Tag: fracking waste

2016 Conference A Huge Success

Despite the lack of attendance from Ohio’s legislators and regulators, the conference sponsored by FreshWater Accountability Project brought information and empowerment to those attending. The few elected and public health officials who attended are greatly appreciated and will be remembered. Those who did not attend will be sent the following information so that no one who has a position of public responsibility and accountability will be able to say that he or she did not know about the harms and the future liability that will be imposed upon the taxpayers of Ohio when the extent of the environmental and economic destruction of fracking becomes fully known:

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Fracking Conference at Statehouse Highlights Lack of Public Protections in Ohio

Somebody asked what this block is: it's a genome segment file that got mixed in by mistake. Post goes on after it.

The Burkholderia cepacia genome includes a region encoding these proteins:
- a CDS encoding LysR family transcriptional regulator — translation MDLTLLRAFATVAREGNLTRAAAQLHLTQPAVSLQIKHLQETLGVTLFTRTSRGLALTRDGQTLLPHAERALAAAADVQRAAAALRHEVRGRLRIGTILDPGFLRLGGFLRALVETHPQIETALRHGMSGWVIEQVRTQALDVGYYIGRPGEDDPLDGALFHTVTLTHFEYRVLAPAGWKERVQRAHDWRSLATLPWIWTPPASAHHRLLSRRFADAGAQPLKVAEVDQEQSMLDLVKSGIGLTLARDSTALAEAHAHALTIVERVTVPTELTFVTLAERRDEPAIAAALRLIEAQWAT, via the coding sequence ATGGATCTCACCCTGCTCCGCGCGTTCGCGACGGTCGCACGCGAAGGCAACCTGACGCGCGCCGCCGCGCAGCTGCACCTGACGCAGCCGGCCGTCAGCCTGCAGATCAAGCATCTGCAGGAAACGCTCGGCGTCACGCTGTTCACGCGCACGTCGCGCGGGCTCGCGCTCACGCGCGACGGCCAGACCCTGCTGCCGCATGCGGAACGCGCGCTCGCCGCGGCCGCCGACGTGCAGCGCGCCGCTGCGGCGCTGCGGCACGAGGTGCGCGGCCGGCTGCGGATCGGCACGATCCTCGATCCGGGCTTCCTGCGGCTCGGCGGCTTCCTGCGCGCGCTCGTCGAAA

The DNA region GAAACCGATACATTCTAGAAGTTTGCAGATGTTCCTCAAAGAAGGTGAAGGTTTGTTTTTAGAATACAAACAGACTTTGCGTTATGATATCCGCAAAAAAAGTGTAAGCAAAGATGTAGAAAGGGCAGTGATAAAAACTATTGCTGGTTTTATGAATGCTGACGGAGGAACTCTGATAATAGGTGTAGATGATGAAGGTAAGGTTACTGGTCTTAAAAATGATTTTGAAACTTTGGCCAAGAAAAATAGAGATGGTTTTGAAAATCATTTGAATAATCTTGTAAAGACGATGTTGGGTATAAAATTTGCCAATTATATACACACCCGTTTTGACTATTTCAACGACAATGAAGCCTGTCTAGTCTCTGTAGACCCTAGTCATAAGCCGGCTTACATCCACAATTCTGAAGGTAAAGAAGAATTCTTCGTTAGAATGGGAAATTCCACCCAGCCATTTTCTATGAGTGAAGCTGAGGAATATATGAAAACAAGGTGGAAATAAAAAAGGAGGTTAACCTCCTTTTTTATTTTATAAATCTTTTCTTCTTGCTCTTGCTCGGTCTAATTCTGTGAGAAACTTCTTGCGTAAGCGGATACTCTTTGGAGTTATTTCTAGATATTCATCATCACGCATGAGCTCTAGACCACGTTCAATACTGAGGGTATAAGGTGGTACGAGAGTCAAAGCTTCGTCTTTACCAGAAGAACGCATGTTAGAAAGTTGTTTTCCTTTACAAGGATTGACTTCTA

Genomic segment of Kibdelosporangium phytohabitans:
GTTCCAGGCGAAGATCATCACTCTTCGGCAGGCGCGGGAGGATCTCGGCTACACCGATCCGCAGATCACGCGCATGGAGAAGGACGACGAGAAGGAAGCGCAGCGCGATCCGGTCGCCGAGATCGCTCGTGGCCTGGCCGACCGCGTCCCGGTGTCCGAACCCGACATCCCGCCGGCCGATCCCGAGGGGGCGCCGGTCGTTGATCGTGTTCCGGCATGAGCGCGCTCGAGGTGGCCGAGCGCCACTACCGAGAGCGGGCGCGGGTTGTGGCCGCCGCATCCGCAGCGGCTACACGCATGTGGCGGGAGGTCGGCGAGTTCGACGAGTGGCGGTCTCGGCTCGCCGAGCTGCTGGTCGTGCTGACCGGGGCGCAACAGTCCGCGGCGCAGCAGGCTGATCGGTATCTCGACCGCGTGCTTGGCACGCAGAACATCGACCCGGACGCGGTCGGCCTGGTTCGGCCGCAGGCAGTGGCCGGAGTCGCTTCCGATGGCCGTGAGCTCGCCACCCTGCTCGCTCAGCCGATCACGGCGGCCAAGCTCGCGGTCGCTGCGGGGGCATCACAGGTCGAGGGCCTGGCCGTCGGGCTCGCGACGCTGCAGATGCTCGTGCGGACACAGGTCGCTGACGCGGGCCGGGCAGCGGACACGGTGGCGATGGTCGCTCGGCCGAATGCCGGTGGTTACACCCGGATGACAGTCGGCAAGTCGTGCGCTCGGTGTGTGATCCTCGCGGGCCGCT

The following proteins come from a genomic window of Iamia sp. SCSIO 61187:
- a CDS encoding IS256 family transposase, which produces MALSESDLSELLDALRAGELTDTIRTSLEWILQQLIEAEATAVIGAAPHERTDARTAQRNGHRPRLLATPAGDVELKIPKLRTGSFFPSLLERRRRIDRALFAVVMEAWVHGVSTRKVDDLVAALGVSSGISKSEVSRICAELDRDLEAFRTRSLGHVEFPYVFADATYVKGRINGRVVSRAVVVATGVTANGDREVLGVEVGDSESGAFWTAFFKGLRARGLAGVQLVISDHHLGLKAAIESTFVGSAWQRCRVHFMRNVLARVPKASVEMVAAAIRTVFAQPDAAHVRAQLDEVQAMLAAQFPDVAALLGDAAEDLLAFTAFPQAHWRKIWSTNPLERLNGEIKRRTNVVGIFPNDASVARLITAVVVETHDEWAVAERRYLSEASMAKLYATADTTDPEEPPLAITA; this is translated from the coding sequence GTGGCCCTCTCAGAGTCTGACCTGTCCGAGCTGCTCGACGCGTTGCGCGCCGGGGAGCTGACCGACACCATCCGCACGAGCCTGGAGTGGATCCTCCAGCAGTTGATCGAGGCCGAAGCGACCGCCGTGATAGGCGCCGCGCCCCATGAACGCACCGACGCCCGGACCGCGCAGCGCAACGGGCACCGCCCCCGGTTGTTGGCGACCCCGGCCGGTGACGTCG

As the unconventional shale gas drilling (fracking) industry continues to expand in Ohio with what critics call inadequate regulation, directly impacted communities are seeking answers and assistance from legislators and regulators to protect their communities. To further those efforts, the FreshWater Accountability Project (FWAP) sponsored a conference on Tuesday, May 17, at the Ohio Statehouse Atrium to urge Ohio legislators and regulators to learn the from several expert presenters the environmental and public health impacts of its rapid deployment, infrastructure buildout and waste stream disposal

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Frack Waste Facilities Proliferate in Ohio Despite Lack of Regulations

As the horizontal hydrofracking industry continues to operate without adequate regulation, the waste produced is a big problem for the industry for which Ohio has provided a cheap solution. Ohio not only allows waste from in-state fracking operations to be disposed of without traceability, monitoring and adequate regulation, it also is accepting waste from other states. Recently, plans were approved to allow the barge shipment of frack waste on the Ohio River, meaning frack waste could potentially come to Ohio from Texas and other states who find it easier and cheaper to send it to Ohio than dispose of it themselves.

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